Aug 29 2012
While hiking in the Canadian Rockies in Canada, we met a man who shared his knowledge about some edibles along the trail. I wanted to share some of these with you. The first one he pointed out was “Soap Berry” known by native Canadians as the “Buffalo Berry”. He said the berry was added to buffalo meat as a way to preserve it and at a restaurant in Vancouver that he had a dessert made from the berry but felt that it was definitely an acquired taste. It is best known in the U. S. used in soaps.
As we continued on the trail, he pointed out some juniper berries on a bush. I have seen juniper bushes in people’s yards even with the berries but there was something special about seeing the bushes on the trail. I liked the thought of walking the trail and picking a few juniper berries to add to some cabbage, potatoes and carrots.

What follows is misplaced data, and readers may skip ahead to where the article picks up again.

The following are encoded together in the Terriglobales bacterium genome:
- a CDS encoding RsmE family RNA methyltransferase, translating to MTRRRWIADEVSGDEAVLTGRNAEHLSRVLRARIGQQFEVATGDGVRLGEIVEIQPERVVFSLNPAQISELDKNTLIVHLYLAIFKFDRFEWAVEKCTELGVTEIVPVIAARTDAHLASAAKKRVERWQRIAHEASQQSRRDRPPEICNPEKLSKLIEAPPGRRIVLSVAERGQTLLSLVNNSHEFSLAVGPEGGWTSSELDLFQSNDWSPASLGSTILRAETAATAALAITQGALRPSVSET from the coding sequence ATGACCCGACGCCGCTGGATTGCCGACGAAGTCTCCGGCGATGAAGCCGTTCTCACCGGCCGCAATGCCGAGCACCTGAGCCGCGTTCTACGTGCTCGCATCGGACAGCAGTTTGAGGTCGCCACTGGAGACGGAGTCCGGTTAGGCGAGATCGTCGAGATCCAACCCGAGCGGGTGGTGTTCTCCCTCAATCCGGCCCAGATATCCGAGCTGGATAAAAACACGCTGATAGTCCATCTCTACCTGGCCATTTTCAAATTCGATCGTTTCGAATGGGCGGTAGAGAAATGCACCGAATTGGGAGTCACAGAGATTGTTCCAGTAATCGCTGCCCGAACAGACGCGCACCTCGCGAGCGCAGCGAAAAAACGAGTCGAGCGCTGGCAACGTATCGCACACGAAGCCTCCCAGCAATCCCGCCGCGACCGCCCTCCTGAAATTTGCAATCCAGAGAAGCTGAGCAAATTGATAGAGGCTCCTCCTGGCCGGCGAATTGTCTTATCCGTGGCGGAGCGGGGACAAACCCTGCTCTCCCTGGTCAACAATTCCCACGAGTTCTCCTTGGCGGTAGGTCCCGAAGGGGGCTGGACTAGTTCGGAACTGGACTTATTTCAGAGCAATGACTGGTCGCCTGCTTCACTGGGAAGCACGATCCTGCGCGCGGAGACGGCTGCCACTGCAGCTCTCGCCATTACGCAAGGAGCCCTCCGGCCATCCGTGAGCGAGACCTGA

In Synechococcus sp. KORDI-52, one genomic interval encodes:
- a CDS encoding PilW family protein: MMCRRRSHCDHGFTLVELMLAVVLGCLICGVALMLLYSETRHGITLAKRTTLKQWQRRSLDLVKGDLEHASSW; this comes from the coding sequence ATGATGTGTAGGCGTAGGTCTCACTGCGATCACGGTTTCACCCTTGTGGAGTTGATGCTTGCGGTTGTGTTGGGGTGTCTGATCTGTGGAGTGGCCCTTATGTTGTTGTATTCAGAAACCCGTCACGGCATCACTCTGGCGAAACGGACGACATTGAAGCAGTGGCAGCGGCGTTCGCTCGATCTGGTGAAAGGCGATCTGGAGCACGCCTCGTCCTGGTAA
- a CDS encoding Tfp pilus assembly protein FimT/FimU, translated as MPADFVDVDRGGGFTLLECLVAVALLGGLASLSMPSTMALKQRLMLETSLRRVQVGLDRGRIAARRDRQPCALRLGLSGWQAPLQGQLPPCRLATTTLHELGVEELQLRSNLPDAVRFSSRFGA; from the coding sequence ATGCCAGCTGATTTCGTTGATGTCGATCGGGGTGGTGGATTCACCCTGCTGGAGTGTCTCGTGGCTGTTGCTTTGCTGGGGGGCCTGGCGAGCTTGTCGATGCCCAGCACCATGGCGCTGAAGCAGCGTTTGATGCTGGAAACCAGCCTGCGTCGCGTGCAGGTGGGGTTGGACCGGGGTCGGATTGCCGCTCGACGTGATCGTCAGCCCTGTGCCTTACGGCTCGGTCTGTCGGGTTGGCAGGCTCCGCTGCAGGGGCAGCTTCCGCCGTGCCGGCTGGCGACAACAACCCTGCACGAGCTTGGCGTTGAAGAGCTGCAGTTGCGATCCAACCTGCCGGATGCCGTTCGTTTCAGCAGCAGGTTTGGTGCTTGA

Last but not least, he showed us the beloved gooseberry bush with a few berries which in near and dear to my heart. As a child, I picked and stemmed gooseberries in the summer if we were lucky to find them and my mom made a sweet and sour pie which is one of my favorites! It was unfortunate that it is unlawful to plant gooseberry or currant bushes in North Carolina because it is an alternate host to the white pine blister rust that can kill pine trees.
Here are some pictures of the red soap berry, the green juniper bush and the gooseberry bush with the green and purple berries.